How to Convert a Taxable Account to an IRA
Converting a taxable account to a traditional or Roth IRA isn't as simple as calling your broker and having him flip a switch in a computer program. Instead, you'll need to open an individual retirement account, sell the mutual funds or other investments in your taxable account and move the cash into the IRA. The Internal Revenue Service limits the amount of money you can contribute to an IRA each year.
Freeing Up Money
To fund an IRA, you generally need to use cash. If your taxable account is tied up in stocks, bonds or similar investments, you'll need to sell them to move the money into your new retirement account. These sales will be subject to capital gains taxes, so you could lose some of your money in the process. However, you can sell investments that have lost value to help offset your gains on any assets you sell at a profit.
You can't put as much money in your IRA as you want all in one fell swoop. Since the IRS knows it's giving you a good deal, it limits how much you can take advantage of an IRA. As of 2013, you're allowed to contribute $5,500 a year to your IRA, or $6,500 if you are age 50 or older. Contributions over that amount are subject to penalties. If you have access to a retirement plan at work, your ability to deduct your IRA contributions on your taxes may be limited if you use a traditional IRA. On the other hand, if your income is too high, your ability to contribute to a Roth IRA may also be limited.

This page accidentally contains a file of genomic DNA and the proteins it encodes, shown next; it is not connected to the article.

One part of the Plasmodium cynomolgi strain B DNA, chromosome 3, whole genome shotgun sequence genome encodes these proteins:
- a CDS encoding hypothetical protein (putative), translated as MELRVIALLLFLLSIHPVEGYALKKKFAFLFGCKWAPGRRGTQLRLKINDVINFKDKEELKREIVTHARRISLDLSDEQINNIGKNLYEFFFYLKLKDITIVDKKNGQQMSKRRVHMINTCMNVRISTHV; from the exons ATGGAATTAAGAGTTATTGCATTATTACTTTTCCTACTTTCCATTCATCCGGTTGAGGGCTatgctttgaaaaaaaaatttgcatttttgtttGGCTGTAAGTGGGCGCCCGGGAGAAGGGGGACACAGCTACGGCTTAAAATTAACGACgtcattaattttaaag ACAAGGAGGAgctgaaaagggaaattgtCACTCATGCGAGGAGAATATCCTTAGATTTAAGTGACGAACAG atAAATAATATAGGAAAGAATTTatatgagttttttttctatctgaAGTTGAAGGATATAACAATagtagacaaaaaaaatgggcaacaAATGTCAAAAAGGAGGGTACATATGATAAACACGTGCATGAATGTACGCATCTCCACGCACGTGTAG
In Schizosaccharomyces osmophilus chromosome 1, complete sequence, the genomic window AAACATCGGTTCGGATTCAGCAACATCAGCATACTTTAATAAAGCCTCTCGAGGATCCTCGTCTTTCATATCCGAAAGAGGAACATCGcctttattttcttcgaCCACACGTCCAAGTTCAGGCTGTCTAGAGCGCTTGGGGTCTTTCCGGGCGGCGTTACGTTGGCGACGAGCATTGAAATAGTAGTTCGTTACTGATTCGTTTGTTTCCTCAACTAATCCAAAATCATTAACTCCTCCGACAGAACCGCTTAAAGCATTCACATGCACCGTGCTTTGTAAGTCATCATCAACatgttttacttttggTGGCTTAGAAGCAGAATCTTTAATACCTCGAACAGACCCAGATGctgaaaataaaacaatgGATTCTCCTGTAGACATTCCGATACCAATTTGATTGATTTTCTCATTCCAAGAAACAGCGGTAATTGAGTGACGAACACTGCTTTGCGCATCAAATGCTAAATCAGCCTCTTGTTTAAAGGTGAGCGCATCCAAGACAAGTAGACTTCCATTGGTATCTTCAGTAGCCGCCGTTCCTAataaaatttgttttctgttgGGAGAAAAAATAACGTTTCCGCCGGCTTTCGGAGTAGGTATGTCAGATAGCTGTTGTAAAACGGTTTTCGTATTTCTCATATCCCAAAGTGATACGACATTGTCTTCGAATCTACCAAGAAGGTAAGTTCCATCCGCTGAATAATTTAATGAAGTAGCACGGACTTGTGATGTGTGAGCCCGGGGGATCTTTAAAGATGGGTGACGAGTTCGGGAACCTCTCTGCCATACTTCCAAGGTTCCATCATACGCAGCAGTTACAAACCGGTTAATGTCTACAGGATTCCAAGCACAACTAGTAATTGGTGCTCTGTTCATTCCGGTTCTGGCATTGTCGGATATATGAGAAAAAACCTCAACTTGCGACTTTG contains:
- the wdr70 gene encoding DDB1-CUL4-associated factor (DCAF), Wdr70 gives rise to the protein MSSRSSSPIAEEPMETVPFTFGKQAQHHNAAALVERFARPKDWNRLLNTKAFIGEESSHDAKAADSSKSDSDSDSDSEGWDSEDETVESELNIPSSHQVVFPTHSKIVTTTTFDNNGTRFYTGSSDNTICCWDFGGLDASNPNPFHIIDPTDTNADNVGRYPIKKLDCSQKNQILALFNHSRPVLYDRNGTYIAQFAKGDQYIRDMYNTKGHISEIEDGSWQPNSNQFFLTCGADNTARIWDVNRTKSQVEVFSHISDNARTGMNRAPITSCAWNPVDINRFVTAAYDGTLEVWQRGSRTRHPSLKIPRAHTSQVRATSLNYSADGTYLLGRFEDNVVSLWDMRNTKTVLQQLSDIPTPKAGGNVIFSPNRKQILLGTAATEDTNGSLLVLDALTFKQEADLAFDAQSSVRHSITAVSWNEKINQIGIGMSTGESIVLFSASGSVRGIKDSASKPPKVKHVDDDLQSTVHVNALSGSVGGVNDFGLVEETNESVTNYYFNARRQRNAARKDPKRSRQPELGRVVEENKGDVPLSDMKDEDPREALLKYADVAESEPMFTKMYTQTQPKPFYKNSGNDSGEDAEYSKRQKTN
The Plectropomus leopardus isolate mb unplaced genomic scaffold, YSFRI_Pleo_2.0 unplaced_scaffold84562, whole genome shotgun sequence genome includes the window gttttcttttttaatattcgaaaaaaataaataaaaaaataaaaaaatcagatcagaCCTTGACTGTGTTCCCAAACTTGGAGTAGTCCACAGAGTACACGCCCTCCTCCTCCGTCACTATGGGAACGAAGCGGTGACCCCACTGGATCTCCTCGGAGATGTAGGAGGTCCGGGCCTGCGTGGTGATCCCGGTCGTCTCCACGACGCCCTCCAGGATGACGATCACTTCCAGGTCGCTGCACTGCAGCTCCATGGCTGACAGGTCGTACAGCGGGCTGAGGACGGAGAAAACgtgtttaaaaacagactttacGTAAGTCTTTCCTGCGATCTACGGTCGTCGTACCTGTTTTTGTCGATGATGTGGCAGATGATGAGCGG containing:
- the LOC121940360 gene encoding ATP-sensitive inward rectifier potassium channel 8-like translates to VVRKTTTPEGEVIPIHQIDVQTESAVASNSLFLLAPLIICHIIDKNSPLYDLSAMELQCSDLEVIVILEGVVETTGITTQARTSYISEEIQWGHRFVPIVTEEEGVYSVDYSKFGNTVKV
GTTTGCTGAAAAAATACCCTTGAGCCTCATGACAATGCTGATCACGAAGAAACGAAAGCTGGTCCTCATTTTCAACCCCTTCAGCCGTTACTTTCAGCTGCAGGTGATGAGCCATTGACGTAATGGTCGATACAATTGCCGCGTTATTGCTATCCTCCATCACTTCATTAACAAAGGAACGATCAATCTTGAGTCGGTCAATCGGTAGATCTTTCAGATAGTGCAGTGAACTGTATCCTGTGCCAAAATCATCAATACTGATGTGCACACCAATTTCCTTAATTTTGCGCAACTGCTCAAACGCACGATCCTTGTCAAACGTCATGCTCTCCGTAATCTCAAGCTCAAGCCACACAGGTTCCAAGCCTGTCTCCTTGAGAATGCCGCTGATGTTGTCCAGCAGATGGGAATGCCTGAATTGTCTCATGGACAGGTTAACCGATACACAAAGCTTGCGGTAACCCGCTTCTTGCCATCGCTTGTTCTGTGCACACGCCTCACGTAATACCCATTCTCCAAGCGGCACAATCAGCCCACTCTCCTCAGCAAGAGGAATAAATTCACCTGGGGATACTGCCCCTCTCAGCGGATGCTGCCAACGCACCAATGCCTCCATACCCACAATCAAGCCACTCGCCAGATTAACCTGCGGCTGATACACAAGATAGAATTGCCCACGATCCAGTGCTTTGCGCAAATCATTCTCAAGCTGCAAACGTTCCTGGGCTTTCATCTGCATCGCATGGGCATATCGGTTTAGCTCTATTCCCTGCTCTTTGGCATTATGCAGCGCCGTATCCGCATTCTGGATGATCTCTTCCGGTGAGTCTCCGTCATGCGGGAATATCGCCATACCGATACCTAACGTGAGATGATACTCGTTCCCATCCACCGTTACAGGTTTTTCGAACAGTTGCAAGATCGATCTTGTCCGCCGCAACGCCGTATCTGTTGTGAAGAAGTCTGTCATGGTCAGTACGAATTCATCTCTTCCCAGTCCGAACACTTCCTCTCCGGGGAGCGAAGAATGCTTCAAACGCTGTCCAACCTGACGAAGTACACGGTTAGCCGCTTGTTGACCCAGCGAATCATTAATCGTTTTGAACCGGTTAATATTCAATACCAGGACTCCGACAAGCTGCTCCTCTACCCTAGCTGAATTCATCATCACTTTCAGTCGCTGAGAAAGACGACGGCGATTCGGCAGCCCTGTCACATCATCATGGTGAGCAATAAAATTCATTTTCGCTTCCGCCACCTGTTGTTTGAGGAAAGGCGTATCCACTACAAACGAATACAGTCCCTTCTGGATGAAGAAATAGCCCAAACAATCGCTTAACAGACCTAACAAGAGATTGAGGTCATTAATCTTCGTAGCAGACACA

Roth or Traditional
While you're converting money in a taxable account, you may want to consider opening a Roth IRA. In a traditional IRA, you claim a tax deduction for the money you put into the account, but when you pull cash out, your contributions and earnings are taxed as regular income. Roth IRAs are the opposite. You put after-tax money in and pull all of the cash in the account out tax-free, as long as you follow IRS rules. Because you've already paid the taxes on the money in your taxable account anyway, switching to a Roth could let you make more tax-free withdrawals in the future.
If you're really serious about funding your IRA, there are a couple of ways you may be able to get more money in your account more quickly. Married people can open separate IRAs, and each of them can contribute $5,500 or $6,500 a year. In addition, the deadline to fund your IRA for the year isn't Dec. 31 -- it's when you file your tax return. In other words, if it's the beginning of the year, you could fund your IRA with the previous year's contribution and the current amount. You can only do this once.
Steve Lander has been a writer since 1996, with experience in the fields of financial services, real estate and technology. His work has appeared in trade publications such as the "Minnesota Real Estate Journal" and "Minnesota Multi-Housing Association Advocate." Lander holds a Bachelor of Arts in political science from Columbia University.